The cooler weather provides the opportunity for men to adopt a slightly smarter look. The shirt / tie / suit look is OK for formal occasions but not always comfortable or appropriate.
A slightly more casual effect can be achieved, while still maintaining a smarter look by introducing a couple of soft, unstructured jackets to your wardrobe.
Unstructured [uhn-struhk-cherd]; without the padding, stiffening and canvas normally used in tailoring – a softer more flexible garment]
There are many on the market now, fine wool, linen, cotton or hemp. In order to get away from the ‘suit jacket’ look, choose softer colours, grey/blue, tabacco, olive green, taupe etc.
The softer jackets look great with well-cut jeans or casual pants and casual collared shirts or crew neck tees.
A fresh look for the new season – treat yourself.
The Classic – Mad Men and James Dean.
The classic man’s suit has something important in common with its casual equivalent – the Levi jeans and shirt / t-shirt combo. The reason they have been popular for so many decades is that they both camouflage any figure problems men may have*.
* Men don’t have the same issues as women of course, but nevertheless basic body proportions vary, length of torso vs length of legs etc., wide hips, skinny legs / arms (you can see how the twin outfits of men’s suits / classic jeans / shirt perfectly do the job of disguising any problems)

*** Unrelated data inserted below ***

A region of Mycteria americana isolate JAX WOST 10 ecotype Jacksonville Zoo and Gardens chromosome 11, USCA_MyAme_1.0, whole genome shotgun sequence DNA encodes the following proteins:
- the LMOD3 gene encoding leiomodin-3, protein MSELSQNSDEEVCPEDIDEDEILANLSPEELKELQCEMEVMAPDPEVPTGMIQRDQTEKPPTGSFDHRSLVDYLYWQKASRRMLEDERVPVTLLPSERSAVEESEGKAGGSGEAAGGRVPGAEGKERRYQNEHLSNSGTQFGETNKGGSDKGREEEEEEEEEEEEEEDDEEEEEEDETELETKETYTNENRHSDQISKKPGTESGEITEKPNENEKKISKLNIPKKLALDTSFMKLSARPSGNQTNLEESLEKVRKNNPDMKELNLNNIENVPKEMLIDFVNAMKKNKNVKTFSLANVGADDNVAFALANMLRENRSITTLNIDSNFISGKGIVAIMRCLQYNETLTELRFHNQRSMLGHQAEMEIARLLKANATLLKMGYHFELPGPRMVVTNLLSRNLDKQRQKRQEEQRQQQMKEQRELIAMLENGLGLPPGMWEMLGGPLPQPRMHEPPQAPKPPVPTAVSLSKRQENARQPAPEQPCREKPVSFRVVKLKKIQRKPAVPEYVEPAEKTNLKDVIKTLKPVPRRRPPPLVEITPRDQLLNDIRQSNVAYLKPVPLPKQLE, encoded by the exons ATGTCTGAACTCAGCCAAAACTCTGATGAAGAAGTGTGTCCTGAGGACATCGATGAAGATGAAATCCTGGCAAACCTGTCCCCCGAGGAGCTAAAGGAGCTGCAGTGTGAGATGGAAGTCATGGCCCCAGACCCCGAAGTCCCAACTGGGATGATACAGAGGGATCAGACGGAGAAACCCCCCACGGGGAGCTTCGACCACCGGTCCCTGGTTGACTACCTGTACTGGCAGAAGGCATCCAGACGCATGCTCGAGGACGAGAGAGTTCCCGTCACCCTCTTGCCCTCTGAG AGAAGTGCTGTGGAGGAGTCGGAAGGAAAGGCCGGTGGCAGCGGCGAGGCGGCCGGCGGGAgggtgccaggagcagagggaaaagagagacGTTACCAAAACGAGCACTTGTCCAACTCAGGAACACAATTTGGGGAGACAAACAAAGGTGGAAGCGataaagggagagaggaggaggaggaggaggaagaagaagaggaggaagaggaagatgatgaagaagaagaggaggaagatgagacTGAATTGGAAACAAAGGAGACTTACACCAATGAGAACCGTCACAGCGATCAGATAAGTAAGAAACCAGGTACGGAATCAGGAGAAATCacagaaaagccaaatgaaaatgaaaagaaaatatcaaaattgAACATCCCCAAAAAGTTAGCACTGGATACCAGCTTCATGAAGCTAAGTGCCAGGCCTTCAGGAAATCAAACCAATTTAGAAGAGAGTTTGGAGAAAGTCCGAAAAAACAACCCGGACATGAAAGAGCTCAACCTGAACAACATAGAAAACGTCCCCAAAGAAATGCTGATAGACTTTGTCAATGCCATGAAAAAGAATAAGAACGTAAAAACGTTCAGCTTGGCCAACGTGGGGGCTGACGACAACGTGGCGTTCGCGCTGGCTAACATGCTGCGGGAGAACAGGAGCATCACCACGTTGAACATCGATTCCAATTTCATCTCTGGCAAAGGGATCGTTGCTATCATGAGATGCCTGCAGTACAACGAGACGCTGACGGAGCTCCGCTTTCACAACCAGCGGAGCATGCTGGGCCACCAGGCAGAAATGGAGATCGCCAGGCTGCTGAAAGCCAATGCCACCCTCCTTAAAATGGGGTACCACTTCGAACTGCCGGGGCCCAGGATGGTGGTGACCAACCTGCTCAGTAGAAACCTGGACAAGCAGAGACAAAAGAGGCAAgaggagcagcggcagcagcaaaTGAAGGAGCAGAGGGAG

Men, wisely or instinctively have recognised for years that they look better in these classics. However, while still attractive and readily available staples, they can be a tad predictable and men might feel the need for a change now and again too!
The Recent Past – Teddy Boys and drainpipes, flares & flowers.
There have been some forays into various options over the years, sometimes interesting, sometimes disastrous.
There was the ‘Peacock Revolution’ in London in the 1960’s – brightly coloured suits with flared trousers replaced the traditional dark ones. Cravats and slim fitting floral shirts made an appearance, often worn with high waisted flared trousers or jeans and platform soled shoes which enhanced the tall lean look.
These were a welcome change after the post war uniformity of the 40’s & 50’s, which was broken only by the Teddy Boys with their Edwardian style frockcoats, drainpipe trousers and crêpe soled shoes (brothel creepers). The drainpipes regained their popularity when they were adopted by punk culture. But on the whole, very little improvement has been made on the classics in terms of enhancing the male image.
The Future – Men or insects?
There was a vibe at the end of the 90’s when it seemed there might be an exciting change of direction in men’s clothing. It felt as if there might be a shift towards shapes and fabrics inspired by the east. Softer, longer collarless shirts, layering, looser unstructured pants. But 9/11 quickly quashed that particular possibility and sent men’s fashion running for cover.